Cecil Taylor Feted at Whitney Museum Retrospective


Cecil Taylor, the subject of a career retrospective at the Whitney Museum in New York, listens to a performance there on April 16.

(Photo: © Paula Court)

On the opening day of Open Plan: Cecil Taylor, muttering had begun from assembled fans that Taylor—who was being feted with a 10-day exhibit and performance series at the Whitney Museum of American Art in New York City—wouldn’t be playing the piano, but would instead be reading his decidedly abstract poetry. Rumors swirled, including one that he would just be dancing, or that at age 87, he perhaps could no longer dance.

If there’s a dubious reputation that precedes the free-jazz legend, it’s one he’s contributed to, with his notoriously late arrivals. But it’s not one he seemed intent on living up to this time around.

The opening night saw him in fine form, playing as beautifully as he ever has with dancer Min Tanaka and percussionist Tony Oxley playing electronics, and then in a larger and more raucous group. It was the only announced performance by the master but of course rumors abounded that he’d be “sitting in” with bands playing in his honor.

Those tribute concerts—a part of the museum’s “Open Plan” series, which has included exhibitions dedicated to artists Lucy Dodd, Andrea Fraser and Michael Heizer—were held on the expansive, open fifth floor of the museum’s new home in the fashionable Meat Packing District, and the pianist was omnipresent even when he wasn’t in the building.

A large screen suspended in the middle of the room showed a film (on a constant loop) of Taylor playing and dancing. Other, smaller screens continuously played concert excerpts. Listening stations and memorabilia collections lined the space.

Saturday, April 16, was the first full day of events, with an informative lecture about Taylor’s use of dance taking place that afternoon. That speech was followed by a solo performance by Tanaka, at which an inadvertent soundtrack was provided by drummer Andrew Cyrille, bassist William Parker and trumpeter Enrico Rava, who were sound-checking nearby for their own concert later that evening. (Click below for slideshow.)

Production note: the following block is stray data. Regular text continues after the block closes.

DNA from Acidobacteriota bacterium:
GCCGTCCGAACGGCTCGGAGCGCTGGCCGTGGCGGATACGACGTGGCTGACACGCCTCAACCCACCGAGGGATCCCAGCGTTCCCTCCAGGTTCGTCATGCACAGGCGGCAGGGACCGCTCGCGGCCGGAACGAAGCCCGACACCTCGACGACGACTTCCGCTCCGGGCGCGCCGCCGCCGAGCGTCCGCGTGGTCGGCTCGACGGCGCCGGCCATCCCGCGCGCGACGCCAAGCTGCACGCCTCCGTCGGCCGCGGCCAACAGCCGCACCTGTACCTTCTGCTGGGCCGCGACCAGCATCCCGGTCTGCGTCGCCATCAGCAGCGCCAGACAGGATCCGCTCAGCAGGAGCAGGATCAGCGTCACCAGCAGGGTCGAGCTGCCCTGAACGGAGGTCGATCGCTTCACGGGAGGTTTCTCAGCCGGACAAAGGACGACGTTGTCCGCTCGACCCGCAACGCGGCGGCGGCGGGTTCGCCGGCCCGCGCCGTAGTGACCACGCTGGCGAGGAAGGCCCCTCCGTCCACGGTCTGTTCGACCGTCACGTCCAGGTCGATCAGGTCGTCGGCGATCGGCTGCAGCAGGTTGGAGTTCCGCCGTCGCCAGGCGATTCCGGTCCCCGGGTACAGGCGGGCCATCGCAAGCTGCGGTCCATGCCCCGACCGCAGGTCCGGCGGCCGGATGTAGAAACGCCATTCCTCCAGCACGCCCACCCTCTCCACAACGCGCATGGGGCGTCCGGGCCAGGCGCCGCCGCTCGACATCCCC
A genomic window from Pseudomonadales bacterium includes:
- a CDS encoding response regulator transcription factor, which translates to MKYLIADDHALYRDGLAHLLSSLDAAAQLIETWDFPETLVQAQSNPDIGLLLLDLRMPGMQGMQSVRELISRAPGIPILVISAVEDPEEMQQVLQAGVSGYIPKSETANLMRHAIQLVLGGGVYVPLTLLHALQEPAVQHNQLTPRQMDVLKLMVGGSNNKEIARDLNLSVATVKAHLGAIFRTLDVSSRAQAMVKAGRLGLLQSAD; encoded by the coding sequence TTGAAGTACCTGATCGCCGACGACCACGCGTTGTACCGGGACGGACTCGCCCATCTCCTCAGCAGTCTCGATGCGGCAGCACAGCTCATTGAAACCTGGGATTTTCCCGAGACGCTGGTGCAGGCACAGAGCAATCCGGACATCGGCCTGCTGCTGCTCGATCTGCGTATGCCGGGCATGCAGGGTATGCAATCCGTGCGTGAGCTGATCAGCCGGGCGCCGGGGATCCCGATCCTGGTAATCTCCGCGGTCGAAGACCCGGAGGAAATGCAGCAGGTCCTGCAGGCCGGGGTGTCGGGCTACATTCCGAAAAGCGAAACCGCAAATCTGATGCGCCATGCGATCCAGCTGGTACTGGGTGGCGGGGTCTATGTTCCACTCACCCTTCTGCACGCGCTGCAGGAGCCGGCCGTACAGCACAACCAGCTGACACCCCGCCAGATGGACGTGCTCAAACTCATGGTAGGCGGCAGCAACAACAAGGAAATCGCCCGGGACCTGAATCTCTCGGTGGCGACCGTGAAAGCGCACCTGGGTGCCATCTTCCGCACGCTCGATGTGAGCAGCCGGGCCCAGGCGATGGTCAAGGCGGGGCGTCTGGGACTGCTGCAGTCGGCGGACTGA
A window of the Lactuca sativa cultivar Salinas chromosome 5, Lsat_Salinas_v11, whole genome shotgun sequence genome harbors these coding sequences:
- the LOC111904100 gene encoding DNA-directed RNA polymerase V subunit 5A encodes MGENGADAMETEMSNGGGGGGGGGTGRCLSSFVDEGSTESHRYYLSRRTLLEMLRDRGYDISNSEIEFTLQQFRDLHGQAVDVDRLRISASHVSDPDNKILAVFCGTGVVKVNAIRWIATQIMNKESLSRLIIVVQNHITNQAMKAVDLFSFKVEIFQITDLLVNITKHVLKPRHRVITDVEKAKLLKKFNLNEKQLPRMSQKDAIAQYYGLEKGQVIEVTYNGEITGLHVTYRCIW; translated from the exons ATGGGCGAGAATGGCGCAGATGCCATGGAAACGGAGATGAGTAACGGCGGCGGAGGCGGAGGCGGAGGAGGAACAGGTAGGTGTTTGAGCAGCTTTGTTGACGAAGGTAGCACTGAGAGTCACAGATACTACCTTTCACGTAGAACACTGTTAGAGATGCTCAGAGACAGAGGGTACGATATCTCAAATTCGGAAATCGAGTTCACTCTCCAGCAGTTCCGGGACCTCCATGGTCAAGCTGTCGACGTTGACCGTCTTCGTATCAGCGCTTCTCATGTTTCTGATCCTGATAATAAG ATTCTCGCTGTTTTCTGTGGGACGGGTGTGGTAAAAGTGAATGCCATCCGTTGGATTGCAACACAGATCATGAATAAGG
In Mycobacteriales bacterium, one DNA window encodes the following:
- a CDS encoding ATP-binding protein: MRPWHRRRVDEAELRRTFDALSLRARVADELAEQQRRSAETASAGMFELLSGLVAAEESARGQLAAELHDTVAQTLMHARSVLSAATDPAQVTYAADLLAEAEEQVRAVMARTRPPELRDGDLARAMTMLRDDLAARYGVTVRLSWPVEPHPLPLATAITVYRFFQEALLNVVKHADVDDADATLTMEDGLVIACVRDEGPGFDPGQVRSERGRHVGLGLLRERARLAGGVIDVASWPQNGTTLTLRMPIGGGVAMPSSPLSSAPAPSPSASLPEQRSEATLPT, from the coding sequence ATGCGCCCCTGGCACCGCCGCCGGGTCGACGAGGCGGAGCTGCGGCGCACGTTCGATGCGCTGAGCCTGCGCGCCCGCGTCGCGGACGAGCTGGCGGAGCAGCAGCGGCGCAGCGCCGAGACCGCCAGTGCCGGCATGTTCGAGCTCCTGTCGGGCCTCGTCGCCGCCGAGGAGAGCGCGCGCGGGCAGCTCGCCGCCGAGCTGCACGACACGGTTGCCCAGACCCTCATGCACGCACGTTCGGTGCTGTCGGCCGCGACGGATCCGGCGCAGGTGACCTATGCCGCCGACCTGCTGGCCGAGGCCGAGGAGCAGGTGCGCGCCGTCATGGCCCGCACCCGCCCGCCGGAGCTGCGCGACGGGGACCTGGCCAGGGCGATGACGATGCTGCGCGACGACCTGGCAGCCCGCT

Shortly after 7 p.m., Cyrille took the stage to play a solo set, beginning in front of the kit, hunched over the bass drum and playing it with sticks (or his hand when one went errant). He circled the kit in a slow dance, playing stands and the stage in quick bursts, finally sitting down and unleashing a cleansing wash of cymbals.

He then fixated on the natural slap-back reverberation of the cavernous room, letting repeated snare cracks bounce back and forth. He continued to play in short themes and variations, occasionally glancing at a score, introducing new phrases and dynamics every few minutes, kneading them and setting them aside until, eventually, he began reciting the names of letters between the musical phrases: “C-E-C-I-L,” and then “T-A-Y-L-O-R,” announcing the arrival of the diminutive man of the hour who was now sitting in the front row, beaming.

Rava led the trio set that followed, with Parker—his bass adorned with black and red paint—running quick figures and Cyrille (having taken only a short break after his solo set) setting a light, quick pace. There was no searching for form; they locked in immediately, a sure sign of free-improvisation proficiency.

They didn’t attempt to upend the horn trio format. The rhythm section held fast, generally keeping a tight read on each other, while Rava embraced the soloist role (even if, from another vantage, all three were soloing simultaneously).

Together they made their way into some uptempo free-bop. Parker took a couple of nice solos with Cyrille augmentation, the first punctuated by the bending and snapping of a small cymbal and the second by the drummer’s mouth percussion.

Meanwhile, at the rear of the stage, sat Taylor’s signature Bösendorfer piano, the lid propped up and microphones in place, but not to be attended to by the pianist seated in the front row—at least not on this night.

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